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Rutgers Introduces Single Stream Recycling in Bid to Retain RecycleMania's Gorilla Prize
Several new programs designed to increase participation, save university money
ATTENTION NEWS, EDUCATION, ENVIRONMENTAL EDITORS, for more information, contact Dianne Gravatt at 848-445-3707 or email@example.com.
NEW BRUNSWICK, N.J. – Though it’s never easy to become a champion, it’s even harder to stay on top. That’s why Rutgers is implementing several creative programs to increase community participation – and also save money – as it begins its quest for a fifth consecutive Gorilla Prize for overall recycling in RecycleMania 2011.
The friendly, international competition for environmentally conscious colleges and universities kicks off Feb.6 and runs through April 2, following a two-week test period. Participants will report their recycling and trash weights weekly as they compete in the Grand Champion, Gorilla Prize, Waste Minimization, Per Capita and Targeted Materials categories. Rutgers consistently is a Top 10 finisher in most categories and already diverts more than two-thirds of its trash from landfills.
The most important change is the introduction of single stream recycling, says Dianne Gravatt, director of Environmental Services and Grounds, whose team at University Facilities has been instrumental in Rutgers’ recycling and waste management successes. Rutgers and its partner, Waste Management of New Jersey Inc., have placed nine pair of smart, solar-powered trash compactors and, in conjunction with PepsiCo., recycling kiosks around the New Brunswick and Piscataway campuses, and a 10th on the Camden Campus.
The compactors employ electric eye sensors, triggering a mechanical signal for compaction to produce cubes of trash – Rutgers’ will weigh 35 to 40 pounds – while simultaneously sending a status update to a computer at Facilities’ offices on each campus, alerting staffers that the compactor is filled. “We’ll save on man-hour costs because we’ll send grounds workers to empty the compactors only when it’s required, which will free them for other duties,” Gravatt said. “Due to compaction, we can handle five times as much trash as previously.”
Additionally, employees will begin to see new desk side recycling containers that accept and co-mingle plastic bottles, steel and aluminum cans, and paper and cardboard products, including newspapers, office paper, pizza boxes, mail, magazines and used paper bags, among others. Their trash-collecting “Side Caddies” will collect such items as food, dirty paper towels, napkins and tissues, and lab glass.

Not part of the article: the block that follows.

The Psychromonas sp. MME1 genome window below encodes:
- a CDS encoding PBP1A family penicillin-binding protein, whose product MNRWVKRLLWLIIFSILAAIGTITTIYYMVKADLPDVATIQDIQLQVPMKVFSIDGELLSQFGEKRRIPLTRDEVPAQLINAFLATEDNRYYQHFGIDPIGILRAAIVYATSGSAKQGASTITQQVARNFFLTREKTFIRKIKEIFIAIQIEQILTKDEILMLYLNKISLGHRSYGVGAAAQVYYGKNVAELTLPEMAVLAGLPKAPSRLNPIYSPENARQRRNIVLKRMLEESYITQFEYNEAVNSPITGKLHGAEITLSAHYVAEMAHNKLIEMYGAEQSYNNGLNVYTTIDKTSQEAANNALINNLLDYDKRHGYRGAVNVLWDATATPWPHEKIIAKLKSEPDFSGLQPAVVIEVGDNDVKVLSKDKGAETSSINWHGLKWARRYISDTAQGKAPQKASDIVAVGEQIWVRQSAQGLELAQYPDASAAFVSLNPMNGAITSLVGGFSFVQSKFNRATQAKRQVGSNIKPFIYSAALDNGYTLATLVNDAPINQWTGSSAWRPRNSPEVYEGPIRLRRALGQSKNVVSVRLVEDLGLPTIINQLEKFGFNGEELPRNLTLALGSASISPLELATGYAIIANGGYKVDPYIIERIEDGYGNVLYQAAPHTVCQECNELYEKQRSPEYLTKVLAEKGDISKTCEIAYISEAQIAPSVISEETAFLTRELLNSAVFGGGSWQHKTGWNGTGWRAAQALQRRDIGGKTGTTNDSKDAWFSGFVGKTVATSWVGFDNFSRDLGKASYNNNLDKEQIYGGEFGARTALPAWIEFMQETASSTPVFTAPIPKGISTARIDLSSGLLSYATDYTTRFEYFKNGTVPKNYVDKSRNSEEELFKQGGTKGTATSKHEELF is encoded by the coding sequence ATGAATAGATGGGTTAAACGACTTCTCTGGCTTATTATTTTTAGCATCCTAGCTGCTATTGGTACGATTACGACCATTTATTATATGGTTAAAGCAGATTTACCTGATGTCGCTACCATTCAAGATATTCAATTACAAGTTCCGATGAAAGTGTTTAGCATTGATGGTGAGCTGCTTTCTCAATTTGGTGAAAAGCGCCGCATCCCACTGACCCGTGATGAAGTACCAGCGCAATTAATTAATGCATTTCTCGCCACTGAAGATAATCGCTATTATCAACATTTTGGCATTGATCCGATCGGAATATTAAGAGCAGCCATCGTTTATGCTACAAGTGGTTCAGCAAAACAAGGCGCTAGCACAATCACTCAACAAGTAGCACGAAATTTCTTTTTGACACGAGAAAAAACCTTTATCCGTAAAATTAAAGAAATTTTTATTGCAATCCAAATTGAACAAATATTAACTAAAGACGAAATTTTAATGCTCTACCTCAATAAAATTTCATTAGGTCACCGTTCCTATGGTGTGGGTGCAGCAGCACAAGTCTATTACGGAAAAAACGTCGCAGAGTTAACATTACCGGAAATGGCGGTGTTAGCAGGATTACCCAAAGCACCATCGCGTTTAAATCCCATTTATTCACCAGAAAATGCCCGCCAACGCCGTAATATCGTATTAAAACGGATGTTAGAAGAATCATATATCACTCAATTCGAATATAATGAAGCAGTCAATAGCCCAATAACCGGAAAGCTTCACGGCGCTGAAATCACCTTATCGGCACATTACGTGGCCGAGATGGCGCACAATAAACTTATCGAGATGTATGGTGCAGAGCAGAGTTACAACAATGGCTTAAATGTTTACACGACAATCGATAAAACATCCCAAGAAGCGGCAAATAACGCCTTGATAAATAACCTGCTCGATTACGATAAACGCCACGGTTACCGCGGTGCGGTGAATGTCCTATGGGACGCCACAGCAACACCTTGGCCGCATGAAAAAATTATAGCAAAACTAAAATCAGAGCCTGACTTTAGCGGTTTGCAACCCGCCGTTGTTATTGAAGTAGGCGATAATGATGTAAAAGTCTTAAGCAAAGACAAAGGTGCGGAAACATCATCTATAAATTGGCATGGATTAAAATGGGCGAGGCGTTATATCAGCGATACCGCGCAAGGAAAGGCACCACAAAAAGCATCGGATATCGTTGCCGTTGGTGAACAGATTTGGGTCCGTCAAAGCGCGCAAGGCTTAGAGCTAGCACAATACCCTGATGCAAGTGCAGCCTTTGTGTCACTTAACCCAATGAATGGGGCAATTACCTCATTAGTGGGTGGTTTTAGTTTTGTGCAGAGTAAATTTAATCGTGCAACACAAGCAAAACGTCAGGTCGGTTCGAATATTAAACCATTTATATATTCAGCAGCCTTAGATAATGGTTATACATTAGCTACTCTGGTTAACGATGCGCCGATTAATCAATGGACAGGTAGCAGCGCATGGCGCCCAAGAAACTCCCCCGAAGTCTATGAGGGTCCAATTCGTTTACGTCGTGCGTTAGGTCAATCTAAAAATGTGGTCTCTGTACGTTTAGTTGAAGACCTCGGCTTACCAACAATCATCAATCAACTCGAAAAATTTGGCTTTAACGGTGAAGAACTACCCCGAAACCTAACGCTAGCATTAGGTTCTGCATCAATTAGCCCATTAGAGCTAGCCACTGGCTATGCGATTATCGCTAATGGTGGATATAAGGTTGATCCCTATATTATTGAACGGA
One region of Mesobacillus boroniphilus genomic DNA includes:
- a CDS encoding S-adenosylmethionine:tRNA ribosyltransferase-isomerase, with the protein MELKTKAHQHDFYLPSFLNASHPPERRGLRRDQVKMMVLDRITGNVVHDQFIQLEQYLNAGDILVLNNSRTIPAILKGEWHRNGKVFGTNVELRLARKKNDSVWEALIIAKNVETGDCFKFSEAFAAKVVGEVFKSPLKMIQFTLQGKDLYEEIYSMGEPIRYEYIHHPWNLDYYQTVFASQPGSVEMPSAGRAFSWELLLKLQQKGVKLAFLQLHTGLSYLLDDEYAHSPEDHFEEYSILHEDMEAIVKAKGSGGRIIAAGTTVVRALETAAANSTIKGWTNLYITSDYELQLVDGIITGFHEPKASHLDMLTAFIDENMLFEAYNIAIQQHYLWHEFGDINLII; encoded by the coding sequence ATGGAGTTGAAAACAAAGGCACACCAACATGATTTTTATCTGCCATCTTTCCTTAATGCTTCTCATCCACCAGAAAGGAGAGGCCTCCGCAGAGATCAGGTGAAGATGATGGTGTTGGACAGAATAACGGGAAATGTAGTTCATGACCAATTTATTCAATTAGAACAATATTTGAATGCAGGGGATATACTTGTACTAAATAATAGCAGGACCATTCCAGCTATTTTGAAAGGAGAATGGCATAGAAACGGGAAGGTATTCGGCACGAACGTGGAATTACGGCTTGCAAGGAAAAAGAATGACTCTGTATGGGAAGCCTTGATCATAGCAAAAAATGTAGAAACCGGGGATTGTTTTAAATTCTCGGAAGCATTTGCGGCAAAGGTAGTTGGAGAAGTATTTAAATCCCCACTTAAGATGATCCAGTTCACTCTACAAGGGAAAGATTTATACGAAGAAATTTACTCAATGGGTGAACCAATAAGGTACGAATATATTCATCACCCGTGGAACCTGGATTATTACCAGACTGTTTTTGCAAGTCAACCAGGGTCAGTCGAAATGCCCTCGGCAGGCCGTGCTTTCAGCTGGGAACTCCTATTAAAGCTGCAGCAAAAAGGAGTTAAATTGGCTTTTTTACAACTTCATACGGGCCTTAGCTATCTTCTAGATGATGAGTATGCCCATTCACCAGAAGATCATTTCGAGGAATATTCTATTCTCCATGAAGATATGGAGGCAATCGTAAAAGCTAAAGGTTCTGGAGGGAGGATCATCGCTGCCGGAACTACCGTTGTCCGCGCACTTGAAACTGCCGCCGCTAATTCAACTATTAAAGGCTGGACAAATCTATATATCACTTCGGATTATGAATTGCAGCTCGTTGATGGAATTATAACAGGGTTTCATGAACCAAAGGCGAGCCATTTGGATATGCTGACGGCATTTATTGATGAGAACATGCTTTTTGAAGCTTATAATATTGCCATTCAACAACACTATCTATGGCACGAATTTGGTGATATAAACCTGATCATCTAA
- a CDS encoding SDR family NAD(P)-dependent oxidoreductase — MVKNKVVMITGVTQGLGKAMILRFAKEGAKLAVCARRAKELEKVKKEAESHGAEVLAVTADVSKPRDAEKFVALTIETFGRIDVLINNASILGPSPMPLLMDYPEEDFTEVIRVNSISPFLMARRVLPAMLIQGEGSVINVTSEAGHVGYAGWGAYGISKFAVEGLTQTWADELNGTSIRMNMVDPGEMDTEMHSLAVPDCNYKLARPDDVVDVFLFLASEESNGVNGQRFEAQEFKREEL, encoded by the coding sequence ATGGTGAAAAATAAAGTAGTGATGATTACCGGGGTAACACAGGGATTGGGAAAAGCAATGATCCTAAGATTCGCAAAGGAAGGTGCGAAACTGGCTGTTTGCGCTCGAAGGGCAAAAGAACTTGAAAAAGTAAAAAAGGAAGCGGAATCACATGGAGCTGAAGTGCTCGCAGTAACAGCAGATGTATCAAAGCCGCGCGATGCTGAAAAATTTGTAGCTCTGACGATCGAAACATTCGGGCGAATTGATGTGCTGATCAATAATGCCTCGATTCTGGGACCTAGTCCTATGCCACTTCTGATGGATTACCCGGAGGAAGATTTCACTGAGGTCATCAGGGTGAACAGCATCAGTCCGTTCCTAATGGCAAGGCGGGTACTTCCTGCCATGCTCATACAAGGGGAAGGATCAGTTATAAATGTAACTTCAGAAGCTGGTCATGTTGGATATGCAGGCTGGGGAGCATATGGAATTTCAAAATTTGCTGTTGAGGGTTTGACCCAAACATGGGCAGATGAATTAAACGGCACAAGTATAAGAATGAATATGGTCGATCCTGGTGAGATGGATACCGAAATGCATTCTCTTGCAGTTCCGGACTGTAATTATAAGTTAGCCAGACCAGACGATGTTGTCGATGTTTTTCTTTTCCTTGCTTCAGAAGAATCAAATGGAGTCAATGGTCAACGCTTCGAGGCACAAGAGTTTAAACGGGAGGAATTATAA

Custodial and grounds personnel will collect and properly place all recyclables into the appropriate larger single stream containers for Waste Management’s transfer to a single stream waste-handling facility. Following largely mechanical sorting, using such technologies as magnets, blowers and optical scanners, the materials will be disbursed to facilities that convert the items into new products containing recycled material.
“We’ve needed three separate pick-ups: one for cardboard and paper, a second for bottles and cans, and a third for trash,” Gravatt said. “Now everything, except trash, can go in a single truck, so we’ve eliminated one truck from the routes with its associated fuel costs, decreasing pollution at the same time.”
Gravatt said that last football season, the university implemented a pilot single stream recycling program at Rutgers Stadium and its user friendliness increased the recycling rate by 117 percent. Its popularity also enabled Rutgers to win the Big East Division of the Game Day (Recycling) Challenge.
A second, new highly visible recycling program involves the introduction of PepsiCo’s Dream Machines at the Rutgers and Livingston Student centers and the Busch Campus Center. Participants register at these “reverse” vending intelligent kiosks, where they deposit empty bottles and cans and receive points for rewards redemption through the Greenopolis.com web site. Eventually, a local couponing capability will allow users to redeem their points at food courts and other local merchants. The kiosks are programmed to telephone Facilities when they are filled to capacity and need servicing. Gravatt said that plans are underway to produce a 40-second video about Rutgers’ recycling activities and programs for viewing via the Dream Machines’ touch screens.
PepsiCo leads the beverage industry by incorporating 10 percent recycled PET plastic in its primary U.S. soft drink containers and is working toward a goal to increase the country’s beverage container recycling rate from 34 percent to 50 percent by 2018. To encourage more on-the-go recycling, the more people recycle in a Dream Machine, the more funding the company will provide funding to the Entrepreneurship Bootcamp for Veterans with Disabilities, a national program offering free entrepreneurial training and small business management to post-9/11 veterans with disabilities.
For more information on Rutgers' recycling programs, click here.
Media Contact: Steve Manas
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